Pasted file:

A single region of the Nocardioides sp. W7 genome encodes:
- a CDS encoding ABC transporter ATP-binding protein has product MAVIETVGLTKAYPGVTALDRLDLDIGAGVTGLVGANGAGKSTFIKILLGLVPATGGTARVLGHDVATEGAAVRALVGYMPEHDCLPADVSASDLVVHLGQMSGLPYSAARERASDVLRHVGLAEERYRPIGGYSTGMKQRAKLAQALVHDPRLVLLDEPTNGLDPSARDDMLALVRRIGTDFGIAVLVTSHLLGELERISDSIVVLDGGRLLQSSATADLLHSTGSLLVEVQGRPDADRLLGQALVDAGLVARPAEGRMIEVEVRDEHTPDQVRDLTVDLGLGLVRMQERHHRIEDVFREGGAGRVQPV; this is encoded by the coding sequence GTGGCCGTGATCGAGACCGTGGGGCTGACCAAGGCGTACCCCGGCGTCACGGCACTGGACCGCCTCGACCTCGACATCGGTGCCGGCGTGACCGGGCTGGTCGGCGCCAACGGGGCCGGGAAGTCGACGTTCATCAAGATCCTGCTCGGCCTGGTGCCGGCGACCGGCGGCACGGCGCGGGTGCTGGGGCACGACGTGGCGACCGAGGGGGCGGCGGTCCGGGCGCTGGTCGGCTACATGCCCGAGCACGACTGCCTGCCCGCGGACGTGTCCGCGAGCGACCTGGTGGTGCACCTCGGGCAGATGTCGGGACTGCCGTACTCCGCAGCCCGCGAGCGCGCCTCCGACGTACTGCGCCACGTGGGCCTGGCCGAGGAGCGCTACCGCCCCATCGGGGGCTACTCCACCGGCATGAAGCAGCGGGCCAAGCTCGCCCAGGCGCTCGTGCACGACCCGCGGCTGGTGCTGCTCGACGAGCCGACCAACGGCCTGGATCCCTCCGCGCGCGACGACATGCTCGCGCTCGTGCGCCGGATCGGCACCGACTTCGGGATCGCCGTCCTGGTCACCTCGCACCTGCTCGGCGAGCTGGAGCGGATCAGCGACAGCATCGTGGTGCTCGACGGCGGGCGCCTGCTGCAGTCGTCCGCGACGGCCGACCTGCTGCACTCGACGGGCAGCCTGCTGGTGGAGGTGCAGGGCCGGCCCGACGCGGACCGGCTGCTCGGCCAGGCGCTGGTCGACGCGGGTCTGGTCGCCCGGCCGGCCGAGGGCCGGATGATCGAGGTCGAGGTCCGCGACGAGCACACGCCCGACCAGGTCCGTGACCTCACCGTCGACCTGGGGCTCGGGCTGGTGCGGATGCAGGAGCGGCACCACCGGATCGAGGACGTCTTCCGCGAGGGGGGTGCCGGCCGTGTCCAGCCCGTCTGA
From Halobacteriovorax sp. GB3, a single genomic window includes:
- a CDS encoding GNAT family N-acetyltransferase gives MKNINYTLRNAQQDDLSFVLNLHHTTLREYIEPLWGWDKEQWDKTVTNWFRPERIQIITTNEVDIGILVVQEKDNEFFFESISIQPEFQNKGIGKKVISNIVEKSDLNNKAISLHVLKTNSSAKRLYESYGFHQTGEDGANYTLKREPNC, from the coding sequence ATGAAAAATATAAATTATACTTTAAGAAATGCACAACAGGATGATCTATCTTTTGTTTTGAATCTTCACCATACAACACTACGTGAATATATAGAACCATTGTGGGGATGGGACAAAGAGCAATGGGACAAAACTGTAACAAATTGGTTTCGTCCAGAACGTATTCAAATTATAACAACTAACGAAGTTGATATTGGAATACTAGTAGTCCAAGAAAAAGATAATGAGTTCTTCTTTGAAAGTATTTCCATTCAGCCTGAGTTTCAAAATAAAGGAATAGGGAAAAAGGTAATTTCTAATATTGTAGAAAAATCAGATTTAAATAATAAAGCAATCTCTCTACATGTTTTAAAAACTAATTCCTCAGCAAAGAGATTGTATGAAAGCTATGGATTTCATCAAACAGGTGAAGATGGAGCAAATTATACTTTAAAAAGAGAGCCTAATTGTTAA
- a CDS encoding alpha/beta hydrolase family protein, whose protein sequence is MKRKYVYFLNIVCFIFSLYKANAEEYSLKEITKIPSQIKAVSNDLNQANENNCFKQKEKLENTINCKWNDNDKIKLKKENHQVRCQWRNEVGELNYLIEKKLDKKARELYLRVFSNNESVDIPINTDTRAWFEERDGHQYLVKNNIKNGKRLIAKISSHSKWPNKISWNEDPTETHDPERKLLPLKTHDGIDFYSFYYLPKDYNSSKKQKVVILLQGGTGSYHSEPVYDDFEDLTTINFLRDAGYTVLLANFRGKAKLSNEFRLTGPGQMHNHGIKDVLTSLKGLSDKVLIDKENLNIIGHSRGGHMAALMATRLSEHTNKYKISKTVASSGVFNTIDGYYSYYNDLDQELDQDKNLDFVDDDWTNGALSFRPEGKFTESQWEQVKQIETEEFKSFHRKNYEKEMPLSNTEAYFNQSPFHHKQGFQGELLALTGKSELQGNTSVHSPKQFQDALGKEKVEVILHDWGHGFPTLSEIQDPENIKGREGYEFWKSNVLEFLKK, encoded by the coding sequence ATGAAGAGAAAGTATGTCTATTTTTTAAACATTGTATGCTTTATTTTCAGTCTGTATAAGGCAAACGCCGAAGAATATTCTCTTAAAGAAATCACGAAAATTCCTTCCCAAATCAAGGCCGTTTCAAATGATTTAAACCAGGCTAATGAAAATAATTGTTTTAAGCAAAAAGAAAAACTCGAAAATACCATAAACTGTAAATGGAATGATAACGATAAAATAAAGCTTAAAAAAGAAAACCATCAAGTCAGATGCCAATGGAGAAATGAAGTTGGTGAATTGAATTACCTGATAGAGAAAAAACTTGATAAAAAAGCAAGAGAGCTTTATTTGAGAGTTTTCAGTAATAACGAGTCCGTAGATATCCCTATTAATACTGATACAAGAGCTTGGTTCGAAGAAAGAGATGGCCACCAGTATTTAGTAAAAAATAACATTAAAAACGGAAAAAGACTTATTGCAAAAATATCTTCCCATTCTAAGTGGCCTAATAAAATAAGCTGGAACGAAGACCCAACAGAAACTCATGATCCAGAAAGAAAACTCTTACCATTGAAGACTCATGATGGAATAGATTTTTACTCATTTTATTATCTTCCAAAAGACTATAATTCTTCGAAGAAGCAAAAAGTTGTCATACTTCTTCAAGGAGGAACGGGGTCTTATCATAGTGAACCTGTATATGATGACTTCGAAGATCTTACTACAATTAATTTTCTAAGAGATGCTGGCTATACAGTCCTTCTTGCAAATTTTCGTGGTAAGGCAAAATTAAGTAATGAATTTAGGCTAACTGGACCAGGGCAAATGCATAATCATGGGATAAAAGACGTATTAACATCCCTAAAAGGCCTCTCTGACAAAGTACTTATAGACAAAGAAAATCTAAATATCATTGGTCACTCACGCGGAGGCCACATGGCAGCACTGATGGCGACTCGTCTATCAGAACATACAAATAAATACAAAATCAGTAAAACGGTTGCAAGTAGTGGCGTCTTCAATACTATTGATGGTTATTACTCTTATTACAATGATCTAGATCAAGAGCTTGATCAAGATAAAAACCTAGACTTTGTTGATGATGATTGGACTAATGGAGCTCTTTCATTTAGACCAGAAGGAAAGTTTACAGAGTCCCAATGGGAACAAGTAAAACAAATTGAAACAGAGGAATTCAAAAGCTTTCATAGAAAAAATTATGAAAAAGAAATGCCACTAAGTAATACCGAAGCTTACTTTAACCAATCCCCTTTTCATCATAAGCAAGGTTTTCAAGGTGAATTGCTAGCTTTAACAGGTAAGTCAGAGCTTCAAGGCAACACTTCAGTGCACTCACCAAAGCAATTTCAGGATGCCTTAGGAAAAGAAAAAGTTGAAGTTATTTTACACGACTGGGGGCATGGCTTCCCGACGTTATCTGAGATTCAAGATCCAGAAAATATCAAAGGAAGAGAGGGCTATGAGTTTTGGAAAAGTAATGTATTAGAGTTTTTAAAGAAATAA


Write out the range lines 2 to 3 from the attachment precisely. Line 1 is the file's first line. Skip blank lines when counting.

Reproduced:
- a CDS encoding ABC transporter ATP-binding protein has product MAVIETVGLTKAYPGVTALDRLDLDIGAGVTGLVGANGAGKSTFIKILLGLVPATGGTARVLGHDVATEGAAVRALVGYMPEHDCLPADVSASDLVVHLGQMSGLPYSAARERASDVLRHVGLAEERYRPIGGYSTGMKQRAKLAQALVHDPRLVLLDEPTNGLDPSARDDMLALVRRIGTDFGIAVLVTSHLLGELERISDSIVVLDGGRLLQSSATADLLHSTGSLLVEVQGRPDADRLLGQALVDAGLVARPAEGRMIEVEVRDEHTPDQVRDLTVDLGLGLVRMQERHHRIEDVFREGGAGRVQPV; this is encoded by the coding sequence GTGGCCGTGATCGAGACCGTGGGGCTGACCAAGGCGTACCCCGGCGTCACGGCACTGGACCGCCTCGACCTCGACATCGGTGCCGGCGTGACCGGGCTGGTCGGCGCCAACGGGGCCGGGAAGTCGACGTTCATCAAGATCCTGCTCGGCCTGGTGCCGGCGACCGGCGGCACGGCGCGGGTGCTGGGGCACGACGTGGCGACCGAGGGGGCGGCGGTCCGGGCGCTGGTCGGCTACATGCCCGAGCACGACTGCCTGCCCGCGGACGTGTCCGCGAGCGACCTGGTGGTGCACCTCGGGCAGATGTCGGGACTGCCGTACTCCGCAGCCCGCGAGCGCGCCTCCGACGTACTGCGCCACGTGGGCCTGGCCGAGGAGCGCTACCGCCCCATCGGGGGCTACTCCACCGGCATGAAGCAGCGGGCCAAGCTCGCCCAGGCGCTCGTGCACGACCCGCGGCTGGTGCTGCTCGACGAGCCGACCAACGGCCTGGATCCCTCCGCGCGCGACGACATGCTCGCGCTCGTGCGCCGGATCGGCACCGACTTCGGGATCGCCGTCCTGGTCACCTCGCACCTGCTCGGCGAGCTGGAGCGGATCAGCGACAGCATCGTGGTGCTCGACGGCGGGCGCCTGCTGCAGTCGTCCGCGACGGCCGACCTGCTGCACTCGACGGGCAGCCTGCTGGTGGAGGTGCAGGGCCGGCCCGACGCGGACCGGCTGCTCGGCCAGGCGCTGGTCGACGCGGGTCTGGTCGCCCGGCCGGCCGAGGGCCGGATGATCGAGGTCGAGGTCCGCGACGAGCACACGCCCGACCAGGTCCGTGACCTCACCGTCGACCTGGGGCTCGGGCTGGTGCGGATGCAGGAGCGGCACCACCGGATCGAGGACGTCTTCCGCGAGGGGGGTGCCGGCCGTGTCCAGCCCGTCTGA
From Halobacteriovorax sp. GB3, a single genomic window includes: